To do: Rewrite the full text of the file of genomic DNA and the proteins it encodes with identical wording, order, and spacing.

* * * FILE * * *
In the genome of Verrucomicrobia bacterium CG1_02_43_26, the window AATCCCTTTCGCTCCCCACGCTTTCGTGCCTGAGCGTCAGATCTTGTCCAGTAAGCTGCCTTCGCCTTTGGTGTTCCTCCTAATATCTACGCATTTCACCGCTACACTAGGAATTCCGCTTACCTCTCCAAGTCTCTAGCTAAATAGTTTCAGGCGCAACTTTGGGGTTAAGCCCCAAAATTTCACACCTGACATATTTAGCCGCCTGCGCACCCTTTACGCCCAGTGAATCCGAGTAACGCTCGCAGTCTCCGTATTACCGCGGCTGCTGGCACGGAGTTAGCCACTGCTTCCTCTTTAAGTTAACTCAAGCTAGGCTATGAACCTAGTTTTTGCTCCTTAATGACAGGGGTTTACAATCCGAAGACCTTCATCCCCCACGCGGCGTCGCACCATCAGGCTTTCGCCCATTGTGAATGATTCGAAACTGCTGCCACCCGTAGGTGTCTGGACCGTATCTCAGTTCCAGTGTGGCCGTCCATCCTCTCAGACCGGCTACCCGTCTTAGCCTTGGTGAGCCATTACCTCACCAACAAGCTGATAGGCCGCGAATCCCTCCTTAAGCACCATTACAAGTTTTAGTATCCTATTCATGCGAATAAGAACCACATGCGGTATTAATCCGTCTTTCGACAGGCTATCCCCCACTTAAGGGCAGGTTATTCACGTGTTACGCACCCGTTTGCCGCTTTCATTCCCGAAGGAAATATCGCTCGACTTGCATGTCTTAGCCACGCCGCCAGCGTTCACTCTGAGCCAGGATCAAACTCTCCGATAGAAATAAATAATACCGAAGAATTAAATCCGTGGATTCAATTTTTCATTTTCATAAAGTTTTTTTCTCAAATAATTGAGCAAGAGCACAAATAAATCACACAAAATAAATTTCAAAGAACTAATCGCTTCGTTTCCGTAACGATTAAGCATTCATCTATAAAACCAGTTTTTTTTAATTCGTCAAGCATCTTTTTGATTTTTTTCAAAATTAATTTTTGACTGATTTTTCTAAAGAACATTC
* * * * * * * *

In the genome of Verrucomicrobia bacterium CG1_02_43_26, the window AATCCCTTTCGCTCCCCACGCTTTCGTGCCTGAGCGTCAGATCTTGTCCAGTAAGCTGCCTTCGCCTTTGGTGTTCCTCCTAATATCTACGCATTTCACCGCTACACTAGGAATTCCGCTTACCTCTCCAAGTCTCTAGCTAAATAGTTTCAGGCGCAACTTTGGGGTTAAGCCCCAAAATTTCACACCTGACATATTTAGCCGCCTGCGCACCCTTTACGCCCAGTGAATCCGAGTAACGCTCGCAGTCTCCGTATTACCGCGGCTGCTGGCACGGAGTTAGCCACTGCTTCCTCTTTAAGTTAACTCAAGCTAGGCTATGAACCTAGTTTTTGCTCCTTAATGACAGGGGTTTACAATCCGAAGACCTTCATCCCCCACGCGGCGTCGCACCATCAGGCTTTCGCCCATTGTGAATGATTCGAAACTGCTGCCACCCGTAGGTGTCTGGACCGTATCTCAGTTCCAGTGTGGCCGTCCATCCTCTCAGACCGGCTACCCGTCTTAGCCTTGGTGAGCCATTACCTCACCAACAAGCTGATAGGCCGCGAATCCCTCCTTAAGCACCATTACAAGTTTTAGTATCCTATTCATGCGAATAAGAACCACATGCGGTATTAATCCGTCTTTCGACAGGCTATCCCCCACTTAAGGGCAGGTTATTCACGTGTTACGCACCCGTTTGCCGCTTTCATTCCCGAAGGAAATATCGCTCGACTTGCATGTCTTAGCCACGCCGCCAGCGTTCACTCTGAGCCAGGATCAAACTCTCCGATAGAAATAAATAATACCGAAGAATTAAATCCGTGGATTCAATTTTTCATTTTCATAAAGTTTTTTTCTCAAATAATTGAGCAAGAGCACAAATAAATCACACAAAATAAATTTCAAAGAACTAATCGCTTCGTTTCCGTAACGATTAAGCATTCATCTATAAAACCAGTTTTTTTTAATTCGTCAAGCATCTTTTTGATTTTTTTCAAAATTAATTTTTGACTGATTTTTCTAAAGAACATTC